Let's Talk about Saddle Seat
An overview of the red-headed stepchild of the USEF-recognized disciplines.
Leslie Potter |
Monday, January 26, 2015
Note: This is day 26 of my 30-day blogging challenge. What the heck is a 30-day blogging challenge? Read about it here.
Snoopy and me at a show sometime during our saddle seat heyday in the early 2000s.
I rode saddle seat for most of my teenage years and my twenties. I've alluded to this on the blog in the past. There's a lot of negativity toward this discipline among the greater horse world. If you want to see what I mean, take a look at the comments on any photo or video of a saddle seat horse posted by a multi-discipline entity, like the USEF or this fine periodical. The responses are predictable.
My meandering equestrian path has taken me away from saddle seat, and I look back on it now the way people who grew up in small towns and moved to big cities often look back at their homes. From a distance, I can see how backwards it looks from an outsider's perspective. At the same time, I still have positive feelings about it and I know from firsthand experience that a lot of what people think about it is completely wrong. I've ended up in this very contrary position where I always feel compelled to defend saddle seat from its detractors while at the same time pointing out its flaws—though often silently, in my head—when its fans celebrate it.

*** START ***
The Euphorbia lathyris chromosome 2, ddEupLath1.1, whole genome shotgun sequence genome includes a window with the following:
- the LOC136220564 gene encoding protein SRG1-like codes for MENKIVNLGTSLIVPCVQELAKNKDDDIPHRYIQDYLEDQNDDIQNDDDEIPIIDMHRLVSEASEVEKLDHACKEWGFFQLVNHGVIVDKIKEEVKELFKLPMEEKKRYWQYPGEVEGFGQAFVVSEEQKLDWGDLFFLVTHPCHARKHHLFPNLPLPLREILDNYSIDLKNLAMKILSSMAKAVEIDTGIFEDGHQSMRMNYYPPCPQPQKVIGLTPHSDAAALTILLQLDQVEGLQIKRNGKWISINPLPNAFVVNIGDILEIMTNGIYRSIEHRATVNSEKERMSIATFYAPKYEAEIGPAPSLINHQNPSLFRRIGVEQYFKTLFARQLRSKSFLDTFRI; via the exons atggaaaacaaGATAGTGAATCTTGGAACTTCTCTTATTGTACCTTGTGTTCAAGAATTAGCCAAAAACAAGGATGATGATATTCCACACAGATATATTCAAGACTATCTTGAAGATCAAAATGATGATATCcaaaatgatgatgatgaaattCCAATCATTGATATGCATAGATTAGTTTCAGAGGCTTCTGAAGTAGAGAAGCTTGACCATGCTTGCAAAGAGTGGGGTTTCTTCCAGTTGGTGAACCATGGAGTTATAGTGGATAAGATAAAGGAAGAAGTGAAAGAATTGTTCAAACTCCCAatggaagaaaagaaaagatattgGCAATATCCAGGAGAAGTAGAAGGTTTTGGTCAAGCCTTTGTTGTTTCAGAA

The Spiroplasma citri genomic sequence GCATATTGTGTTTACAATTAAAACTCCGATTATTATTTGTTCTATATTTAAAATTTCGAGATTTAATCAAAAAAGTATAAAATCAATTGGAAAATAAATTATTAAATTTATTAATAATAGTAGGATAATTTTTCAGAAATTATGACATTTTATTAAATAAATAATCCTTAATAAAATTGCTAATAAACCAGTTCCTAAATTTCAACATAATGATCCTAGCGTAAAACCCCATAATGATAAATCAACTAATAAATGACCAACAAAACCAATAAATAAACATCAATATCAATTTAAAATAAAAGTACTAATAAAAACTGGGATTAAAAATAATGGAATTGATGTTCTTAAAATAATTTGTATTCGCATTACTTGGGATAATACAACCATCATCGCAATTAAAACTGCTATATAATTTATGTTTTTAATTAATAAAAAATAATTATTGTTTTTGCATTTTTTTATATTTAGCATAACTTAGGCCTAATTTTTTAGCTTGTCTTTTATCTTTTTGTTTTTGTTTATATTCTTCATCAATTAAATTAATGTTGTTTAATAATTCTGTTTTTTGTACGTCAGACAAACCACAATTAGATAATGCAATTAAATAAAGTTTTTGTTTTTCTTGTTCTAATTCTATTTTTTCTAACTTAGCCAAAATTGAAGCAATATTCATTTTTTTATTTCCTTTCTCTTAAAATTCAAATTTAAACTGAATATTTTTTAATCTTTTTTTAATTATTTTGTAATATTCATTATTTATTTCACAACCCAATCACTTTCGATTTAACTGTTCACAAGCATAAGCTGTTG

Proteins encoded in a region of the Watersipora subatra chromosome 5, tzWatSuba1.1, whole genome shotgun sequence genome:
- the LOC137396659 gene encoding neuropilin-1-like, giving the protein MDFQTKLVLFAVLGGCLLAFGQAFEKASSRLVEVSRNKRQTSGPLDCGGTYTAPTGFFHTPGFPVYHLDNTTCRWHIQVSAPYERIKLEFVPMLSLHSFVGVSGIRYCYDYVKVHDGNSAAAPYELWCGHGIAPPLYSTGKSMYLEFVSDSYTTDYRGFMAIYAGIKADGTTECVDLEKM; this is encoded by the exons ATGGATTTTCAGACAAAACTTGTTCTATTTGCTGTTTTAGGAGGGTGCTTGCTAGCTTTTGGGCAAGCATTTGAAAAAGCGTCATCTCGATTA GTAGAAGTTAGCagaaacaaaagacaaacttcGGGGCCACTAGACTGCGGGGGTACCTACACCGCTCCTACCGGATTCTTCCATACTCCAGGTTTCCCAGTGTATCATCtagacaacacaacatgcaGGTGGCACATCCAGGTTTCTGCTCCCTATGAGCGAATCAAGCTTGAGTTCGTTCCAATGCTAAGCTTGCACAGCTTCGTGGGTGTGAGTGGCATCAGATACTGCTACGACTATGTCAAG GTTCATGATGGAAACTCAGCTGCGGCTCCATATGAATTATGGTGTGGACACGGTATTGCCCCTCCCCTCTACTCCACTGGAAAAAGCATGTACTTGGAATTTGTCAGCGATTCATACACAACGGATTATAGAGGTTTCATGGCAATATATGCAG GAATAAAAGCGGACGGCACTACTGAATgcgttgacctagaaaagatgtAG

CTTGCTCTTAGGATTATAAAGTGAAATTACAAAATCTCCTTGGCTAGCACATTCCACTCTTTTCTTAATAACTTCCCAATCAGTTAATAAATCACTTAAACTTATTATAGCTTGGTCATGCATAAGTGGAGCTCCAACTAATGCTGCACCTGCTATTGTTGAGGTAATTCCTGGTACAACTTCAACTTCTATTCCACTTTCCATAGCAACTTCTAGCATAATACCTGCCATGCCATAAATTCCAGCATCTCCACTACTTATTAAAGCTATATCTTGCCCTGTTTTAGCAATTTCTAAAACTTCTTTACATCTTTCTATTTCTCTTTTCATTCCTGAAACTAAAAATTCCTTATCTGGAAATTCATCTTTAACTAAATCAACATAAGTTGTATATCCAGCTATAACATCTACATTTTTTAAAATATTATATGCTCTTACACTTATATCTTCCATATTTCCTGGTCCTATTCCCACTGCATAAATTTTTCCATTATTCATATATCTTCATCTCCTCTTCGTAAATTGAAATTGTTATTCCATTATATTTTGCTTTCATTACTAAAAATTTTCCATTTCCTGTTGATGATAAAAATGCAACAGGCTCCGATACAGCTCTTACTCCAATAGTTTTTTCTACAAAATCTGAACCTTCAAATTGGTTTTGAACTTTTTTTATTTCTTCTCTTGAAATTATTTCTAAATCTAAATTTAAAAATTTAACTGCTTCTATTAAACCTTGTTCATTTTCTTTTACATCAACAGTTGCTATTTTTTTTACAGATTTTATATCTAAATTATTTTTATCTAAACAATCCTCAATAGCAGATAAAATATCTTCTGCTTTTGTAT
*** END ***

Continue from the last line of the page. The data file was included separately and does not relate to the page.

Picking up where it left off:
So here I am with a few days of self-mandated daily blogging left to go. Why not use one to lay out all my feelings about my former equestrian sport of choice? Before I proceed, let me clarify that when I talk about saddle seat, I'm speaking specifically of the saddle seat breeds governed by the USEF: Arabians, Morgans and American Saddlebreds. I don't have experience with Tennessee Walkers or other gaited breeds, so I can't really speak firsthand about them. And on that note, my first thought on saddle seat...